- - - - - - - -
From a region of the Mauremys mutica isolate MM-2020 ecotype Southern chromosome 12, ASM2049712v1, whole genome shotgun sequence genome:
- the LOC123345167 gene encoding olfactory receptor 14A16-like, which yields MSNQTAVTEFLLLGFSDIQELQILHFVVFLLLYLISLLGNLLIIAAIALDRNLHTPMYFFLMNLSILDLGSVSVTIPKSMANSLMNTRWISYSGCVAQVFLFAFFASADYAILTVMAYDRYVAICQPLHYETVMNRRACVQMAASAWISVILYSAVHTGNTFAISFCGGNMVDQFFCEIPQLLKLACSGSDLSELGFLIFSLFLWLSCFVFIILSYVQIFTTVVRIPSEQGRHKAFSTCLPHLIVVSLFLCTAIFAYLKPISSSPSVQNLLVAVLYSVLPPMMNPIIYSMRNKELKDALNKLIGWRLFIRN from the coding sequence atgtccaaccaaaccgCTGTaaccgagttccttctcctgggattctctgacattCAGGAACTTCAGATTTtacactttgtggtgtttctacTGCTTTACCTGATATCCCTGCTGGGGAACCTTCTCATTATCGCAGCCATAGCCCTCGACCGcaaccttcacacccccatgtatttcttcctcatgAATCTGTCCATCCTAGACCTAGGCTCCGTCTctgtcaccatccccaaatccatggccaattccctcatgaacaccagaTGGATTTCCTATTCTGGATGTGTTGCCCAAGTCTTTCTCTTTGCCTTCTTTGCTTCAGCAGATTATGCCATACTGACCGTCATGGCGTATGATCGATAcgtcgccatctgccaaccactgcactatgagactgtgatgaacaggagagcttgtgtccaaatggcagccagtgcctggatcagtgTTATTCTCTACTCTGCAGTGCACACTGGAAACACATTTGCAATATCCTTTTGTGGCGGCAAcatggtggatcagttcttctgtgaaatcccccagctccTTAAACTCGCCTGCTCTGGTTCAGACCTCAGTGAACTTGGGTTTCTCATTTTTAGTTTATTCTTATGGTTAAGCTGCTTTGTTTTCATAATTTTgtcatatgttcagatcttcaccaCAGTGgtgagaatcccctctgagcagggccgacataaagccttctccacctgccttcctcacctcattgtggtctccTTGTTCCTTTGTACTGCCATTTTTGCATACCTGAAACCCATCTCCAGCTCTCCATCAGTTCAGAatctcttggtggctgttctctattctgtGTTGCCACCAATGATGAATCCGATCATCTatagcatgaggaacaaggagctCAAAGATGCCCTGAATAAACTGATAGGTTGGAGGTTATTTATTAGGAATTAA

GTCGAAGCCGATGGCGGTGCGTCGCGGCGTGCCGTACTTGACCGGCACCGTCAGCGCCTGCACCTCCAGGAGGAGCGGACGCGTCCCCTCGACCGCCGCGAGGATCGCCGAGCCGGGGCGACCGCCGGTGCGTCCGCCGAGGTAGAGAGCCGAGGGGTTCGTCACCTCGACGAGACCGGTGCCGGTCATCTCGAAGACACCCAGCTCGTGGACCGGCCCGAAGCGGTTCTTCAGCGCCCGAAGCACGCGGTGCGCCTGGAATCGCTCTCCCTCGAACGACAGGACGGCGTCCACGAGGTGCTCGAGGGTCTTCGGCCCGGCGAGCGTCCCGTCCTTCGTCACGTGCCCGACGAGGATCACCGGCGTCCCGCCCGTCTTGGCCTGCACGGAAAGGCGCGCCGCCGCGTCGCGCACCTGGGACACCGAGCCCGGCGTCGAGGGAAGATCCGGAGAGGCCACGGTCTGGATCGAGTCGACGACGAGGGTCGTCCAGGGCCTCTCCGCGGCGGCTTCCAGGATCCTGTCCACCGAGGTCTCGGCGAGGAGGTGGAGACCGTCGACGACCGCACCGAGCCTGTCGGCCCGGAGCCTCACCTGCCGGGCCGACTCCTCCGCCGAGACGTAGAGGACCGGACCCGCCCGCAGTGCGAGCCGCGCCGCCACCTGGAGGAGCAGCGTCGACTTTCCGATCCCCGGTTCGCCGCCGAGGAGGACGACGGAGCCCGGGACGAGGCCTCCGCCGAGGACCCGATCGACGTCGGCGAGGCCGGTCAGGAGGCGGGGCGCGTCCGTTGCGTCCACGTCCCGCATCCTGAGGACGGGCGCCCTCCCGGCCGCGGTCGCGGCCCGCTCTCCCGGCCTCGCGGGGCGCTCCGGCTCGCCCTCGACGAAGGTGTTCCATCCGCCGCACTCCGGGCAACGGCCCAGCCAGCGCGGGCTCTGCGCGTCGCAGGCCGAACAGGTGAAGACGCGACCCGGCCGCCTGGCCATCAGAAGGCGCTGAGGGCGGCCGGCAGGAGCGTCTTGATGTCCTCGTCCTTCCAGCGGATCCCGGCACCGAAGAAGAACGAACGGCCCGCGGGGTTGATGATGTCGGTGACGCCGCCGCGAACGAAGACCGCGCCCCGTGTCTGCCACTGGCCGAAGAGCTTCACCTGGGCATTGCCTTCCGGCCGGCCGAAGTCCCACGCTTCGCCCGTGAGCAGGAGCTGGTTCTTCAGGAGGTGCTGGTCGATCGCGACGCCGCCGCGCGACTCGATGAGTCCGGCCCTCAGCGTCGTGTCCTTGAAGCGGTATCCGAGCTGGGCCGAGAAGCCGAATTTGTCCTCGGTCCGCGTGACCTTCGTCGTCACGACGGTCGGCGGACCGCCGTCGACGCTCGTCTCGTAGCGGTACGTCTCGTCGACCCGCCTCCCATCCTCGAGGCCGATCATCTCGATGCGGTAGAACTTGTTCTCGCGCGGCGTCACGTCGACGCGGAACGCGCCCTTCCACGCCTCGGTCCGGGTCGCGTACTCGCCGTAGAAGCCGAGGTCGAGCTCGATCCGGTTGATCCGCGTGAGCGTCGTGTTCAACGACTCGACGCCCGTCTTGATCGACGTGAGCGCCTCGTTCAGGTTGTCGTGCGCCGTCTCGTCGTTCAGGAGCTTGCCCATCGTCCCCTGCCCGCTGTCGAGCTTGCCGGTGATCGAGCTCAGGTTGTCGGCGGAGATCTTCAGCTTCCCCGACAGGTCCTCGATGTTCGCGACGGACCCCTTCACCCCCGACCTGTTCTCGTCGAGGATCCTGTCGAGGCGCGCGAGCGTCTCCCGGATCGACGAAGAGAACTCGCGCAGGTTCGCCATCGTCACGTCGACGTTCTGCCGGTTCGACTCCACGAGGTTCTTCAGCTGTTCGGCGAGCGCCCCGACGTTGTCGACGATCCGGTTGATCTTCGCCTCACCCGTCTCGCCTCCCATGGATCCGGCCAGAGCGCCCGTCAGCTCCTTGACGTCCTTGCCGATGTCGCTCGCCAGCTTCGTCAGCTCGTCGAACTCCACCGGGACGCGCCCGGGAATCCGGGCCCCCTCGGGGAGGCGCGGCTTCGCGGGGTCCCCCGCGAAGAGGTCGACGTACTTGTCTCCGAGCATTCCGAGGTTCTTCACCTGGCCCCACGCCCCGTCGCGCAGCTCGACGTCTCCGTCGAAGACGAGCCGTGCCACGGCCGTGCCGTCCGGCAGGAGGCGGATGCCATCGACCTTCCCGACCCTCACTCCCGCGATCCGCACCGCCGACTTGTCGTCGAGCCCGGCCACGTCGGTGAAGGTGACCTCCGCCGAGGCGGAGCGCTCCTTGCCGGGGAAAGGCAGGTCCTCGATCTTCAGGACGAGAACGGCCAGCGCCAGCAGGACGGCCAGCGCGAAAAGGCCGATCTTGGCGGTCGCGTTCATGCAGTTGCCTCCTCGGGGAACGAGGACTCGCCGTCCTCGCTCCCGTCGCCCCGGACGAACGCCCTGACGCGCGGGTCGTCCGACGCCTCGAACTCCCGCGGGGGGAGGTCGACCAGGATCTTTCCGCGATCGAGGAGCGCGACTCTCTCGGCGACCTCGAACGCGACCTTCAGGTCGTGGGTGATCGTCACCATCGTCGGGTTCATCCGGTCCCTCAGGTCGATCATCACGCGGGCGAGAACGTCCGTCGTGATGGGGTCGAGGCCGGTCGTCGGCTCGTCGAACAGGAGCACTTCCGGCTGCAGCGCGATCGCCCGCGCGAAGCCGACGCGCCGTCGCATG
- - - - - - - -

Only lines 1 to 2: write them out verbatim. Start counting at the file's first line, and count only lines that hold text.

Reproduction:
From a region of the Mauremys mutica isolate MM-2020 ecotype Southern chromosome 12, ASM2049712v1, whole genome shotgun sequence genome:
- the LOC123345167 gene encoding olfactory receptor 14A16-like, which yields MSNQTAVTEFLLLGFSDIQELQILHFVVFLLLYLISLLGNLLIIAAIALDRNLHTPMYFFLMNLSILDLGSVSVTIPKSMANSLMNTRWISYSGCVAQVFLFAFFASADYAILTVMAYDRYVAICQPLHYETVMNRRACVQMAASAWISVILYSAVHTGNTFAISFCGGNMVDQFFCEIPQLLKLACSGSDLSELGFLIFSLFLWLSCFVFIILSYVQIFTTVVRIPSEQGRHKAFSTCLPHLIVVSLFLCTAIFAYLKPISSSPSVQNLLVAVLYSVLPPMMNPIIYSMRNKELKDALNKLIGWRLFIRN from the coding sequence atgtccaaccaaaccgCTGTaaccgagttccttctcctgggattctctgacattCAGGAACTTCAGATTTtacactttgtggtgtttctacTGCTTTACCTGATATCCCTGCTGGGGAACCTTCTCATTATCGCAGCCATAGCCCTCGACCGcaaccttcacacccccatgtatttcttcctcatgAATCTGTCCATCCTAGACCTAGGCTCCGTCTctgtcaccatccccaaatccatggccaattccctcatgaacaccagaTGGATTTCCTATTCTGGATGTGTTGCCCAAGTCTTTCTCTTTGCCTTCTTTGCTTCAGCAGATTATGCCATACTGACCGTCATGGCGTATGATCGATAcgtcgccatctgccaaccactgcactatgagactgtgatgaacaggagagcttgtgtccaaatggcagccagtgcctggatcagtgTTATTCTCTACTCTGCAGTGCACACTGGAAACACATTTGCAATATCCTTTTGTGGCGGCAAcatggtggatcagttcttctgtgaaatcccccagctccTTAAACTCGCCTGCTCTGGTTCAGACCTCAGTGAACTTGGGTTTCTCATTTTTAGTTTATTCTTATGGTTAAGCTGCTTTGTTTTCATAATTTTgtcatatgttcagatcttcaccaCAGTGgtgagaatcccctctgagcagggccgacataaagccttctccacctgccttcctcacctcattgtggtctccTTGTTCCTTTGTACTGCCATTTTTGCATACCTGAAACCCATCTCCAGCTCTCCATCAGTTCAGAatctcttggtggctgttctctattctgtGTTGCCACCAATGATGAATCCGATCATCTatagcatgaggaacaaggagctCAAAGATGCCCTGAATAAACTGATAGGTTGGAGGTTATTTATTAGGAATTAA